Why Your Definition of Work-Life Balance is Uniquely You (And The Strategies to Achieve It)
If you’ve ever set yourself a goal, thrown all your energy into achieving it, only to arrive at the goalposts feeling exhausted and completely underwhelmed… you know what it’s like not to have a work-life balance.
Most of us think of work-life balance as another thing to add to our to-do list. But it’s actually far more fluid than that. As we grow and evolve, our work-life balance does too. What we need changes, and so do the strategies we use to achieve it.
Yet we’ll still ask our friends what they’re doing. We’ll still browse the internet looking for the magic checklist that’ll give us the answer to our work-life balance woes.
But, what we actually need to do is find our own version of work-life balance. A version that’s so uniquely you, nobody can copy it. Because it’s 100% your own.
The work-life balance definition
Work-life balance is how you divide your time between work and “life”, or leisure activities. Ideally, these two areas should sit in equilibrium, giving you adequate time to invest in each.
However, rather than thinking of work-life balance as the time you spend in each area of your life, I like to look at it as how you divide your energy between them.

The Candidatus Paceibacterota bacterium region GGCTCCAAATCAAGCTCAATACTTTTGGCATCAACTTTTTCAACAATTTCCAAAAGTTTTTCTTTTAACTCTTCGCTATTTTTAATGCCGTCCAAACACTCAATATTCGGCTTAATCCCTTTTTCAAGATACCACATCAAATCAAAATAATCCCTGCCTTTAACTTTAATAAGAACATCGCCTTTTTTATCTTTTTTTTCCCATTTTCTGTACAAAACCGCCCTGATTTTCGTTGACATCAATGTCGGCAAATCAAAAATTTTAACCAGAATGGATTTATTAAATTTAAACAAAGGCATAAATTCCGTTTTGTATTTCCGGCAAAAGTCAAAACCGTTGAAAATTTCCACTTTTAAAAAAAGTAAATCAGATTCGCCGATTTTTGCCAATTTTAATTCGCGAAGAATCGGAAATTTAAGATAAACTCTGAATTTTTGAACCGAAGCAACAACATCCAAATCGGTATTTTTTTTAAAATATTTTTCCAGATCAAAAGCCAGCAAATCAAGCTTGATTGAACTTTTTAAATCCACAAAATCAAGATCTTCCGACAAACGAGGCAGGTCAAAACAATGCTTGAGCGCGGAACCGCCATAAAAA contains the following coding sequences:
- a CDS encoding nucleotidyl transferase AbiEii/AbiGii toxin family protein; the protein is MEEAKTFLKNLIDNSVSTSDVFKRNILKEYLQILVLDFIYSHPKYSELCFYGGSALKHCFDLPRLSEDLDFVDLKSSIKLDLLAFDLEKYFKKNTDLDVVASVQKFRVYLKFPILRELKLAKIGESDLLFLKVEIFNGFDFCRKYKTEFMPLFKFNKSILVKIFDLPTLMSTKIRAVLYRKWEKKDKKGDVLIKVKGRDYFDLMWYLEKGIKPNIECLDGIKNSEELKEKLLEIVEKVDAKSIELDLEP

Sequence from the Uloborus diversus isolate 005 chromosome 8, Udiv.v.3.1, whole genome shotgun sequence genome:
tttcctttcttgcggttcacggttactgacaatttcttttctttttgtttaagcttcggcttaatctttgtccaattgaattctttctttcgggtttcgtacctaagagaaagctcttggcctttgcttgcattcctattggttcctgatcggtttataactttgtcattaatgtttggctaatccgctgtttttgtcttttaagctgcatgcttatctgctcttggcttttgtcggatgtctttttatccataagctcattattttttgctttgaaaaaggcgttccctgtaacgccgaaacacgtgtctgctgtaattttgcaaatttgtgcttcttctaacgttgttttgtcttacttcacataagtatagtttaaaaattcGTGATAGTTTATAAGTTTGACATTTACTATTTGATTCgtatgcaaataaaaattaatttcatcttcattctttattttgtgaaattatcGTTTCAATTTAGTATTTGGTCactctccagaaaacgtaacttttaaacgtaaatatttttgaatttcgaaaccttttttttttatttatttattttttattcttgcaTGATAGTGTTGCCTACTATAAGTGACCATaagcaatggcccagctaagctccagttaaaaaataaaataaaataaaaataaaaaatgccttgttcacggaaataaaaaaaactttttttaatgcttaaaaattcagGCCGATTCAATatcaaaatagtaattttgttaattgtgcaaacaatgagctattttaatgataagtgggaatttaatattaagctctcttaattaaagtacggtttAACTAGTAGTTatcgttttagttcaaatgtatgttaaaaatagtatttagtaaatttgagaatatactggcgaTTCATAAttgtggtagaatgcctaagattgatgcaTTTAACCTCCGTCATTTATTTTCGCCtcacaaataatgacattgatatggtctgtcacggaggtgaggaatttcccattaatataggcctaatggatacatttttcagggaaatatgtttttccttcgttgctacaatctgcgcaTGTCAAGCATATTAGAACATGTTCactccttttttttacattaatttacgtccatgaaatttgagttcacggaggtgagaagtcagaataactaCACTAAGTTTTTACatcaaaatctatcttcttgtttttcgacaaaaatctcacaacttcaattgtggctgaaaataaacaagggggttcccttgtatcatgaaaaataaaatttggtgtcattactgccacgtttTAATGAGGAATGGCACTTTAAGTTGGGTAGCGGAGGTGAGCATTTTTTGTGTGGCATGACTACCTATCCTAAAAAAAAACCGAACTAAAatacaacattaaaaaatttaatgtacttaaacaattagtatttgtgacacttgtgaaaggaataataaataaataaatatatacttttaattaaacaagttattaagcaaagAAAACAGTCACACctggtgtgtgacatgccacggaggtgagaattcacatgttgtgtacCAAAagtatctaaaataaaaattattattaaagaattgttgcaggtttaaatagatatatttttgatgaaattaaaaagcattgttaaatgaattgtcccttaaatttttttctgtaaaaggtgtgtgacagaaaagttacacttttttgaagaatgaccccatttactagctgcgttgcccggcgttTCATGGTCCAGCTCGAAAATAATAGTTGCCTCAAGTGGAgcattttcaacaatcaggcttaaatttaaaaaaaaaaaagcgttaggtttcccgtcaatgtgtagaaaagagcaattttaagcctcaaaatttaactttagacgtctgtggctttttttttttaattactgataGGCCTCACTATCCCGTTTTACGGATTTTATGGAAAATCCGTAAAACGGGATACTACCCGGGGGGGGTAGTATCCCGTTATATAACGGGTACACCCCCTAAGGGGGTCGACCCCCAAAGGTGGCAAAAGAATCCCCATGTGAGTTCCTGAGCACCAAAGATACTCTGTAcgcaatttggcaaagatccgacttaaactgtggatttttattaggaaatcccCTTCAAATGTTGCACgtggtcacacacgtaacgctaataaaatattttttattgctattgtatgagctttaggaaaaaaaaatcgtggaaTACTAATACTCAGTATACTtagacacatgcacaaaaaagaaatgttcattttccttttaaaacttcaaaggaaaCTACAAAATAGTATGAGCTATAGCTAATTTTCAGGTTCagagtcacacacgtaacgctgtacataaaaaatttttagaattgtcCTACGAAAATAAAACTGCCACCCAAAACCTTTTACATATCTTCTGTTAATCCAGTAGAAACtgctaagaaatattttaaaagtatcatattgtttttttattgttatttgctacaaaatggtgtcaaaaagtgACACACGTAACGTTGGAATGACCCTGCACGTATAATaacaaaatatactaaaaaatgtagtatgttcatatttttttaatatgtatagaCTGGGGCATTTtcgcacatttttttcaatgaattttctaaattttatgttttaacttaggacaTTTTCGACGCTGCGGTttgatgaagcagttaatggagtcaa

If you’re spending all your time at work but your mental energy is always at home, worrying about your significant other, your children and everything that’s going on in your house? You’re going to feel exhausted and totally out of balance.
So, when you’re reviewing your work-life balance, try to ask yourself “where is the bulk of my energy going?”. And remember, this can change from year to year.
Why is your work-life balance important?
A good work-life balance is what enables you to feel consistently inspired, energised and motivated in all aspects of your life. A bad work-life balance? That can cause stress, overwhelm and burnout. All of which can lead to anxiety and mental health challenges.
It’s important to remember that every area of your life needs a healthy dose of attention for it to thrive. Otherwise… you can feel the need to make a drastic change.
I see this with my private coaching clients, who come to me thinking they need a major life overhaul. But, actually, what they often end up doing is simply overhauling their work-life balance. It was simply the fact that everything felt so out of sync that had them thinking about that big career change!
Work-life balance and the pandemic
Of course, work-life balance has never been more important than it is today. Before the pandemic, work-life balance was typically a case of leaving work and “switching” into parent or spouse mode upon arriving home.
But now? That’s simply not possible. When you’re working from home, the boundaries are far more blurred. In fact, it’s become so challenging that the UK’s NHS has even created a work from home guide to help with mental health challenges. We all need to think strategically about how to achieve our own version of work-life balance.
How to achieve work-life balance
Before you can start planning how to achieve your work-life balance, you need to get clarity on what a good work-life balance looks and feels like for you.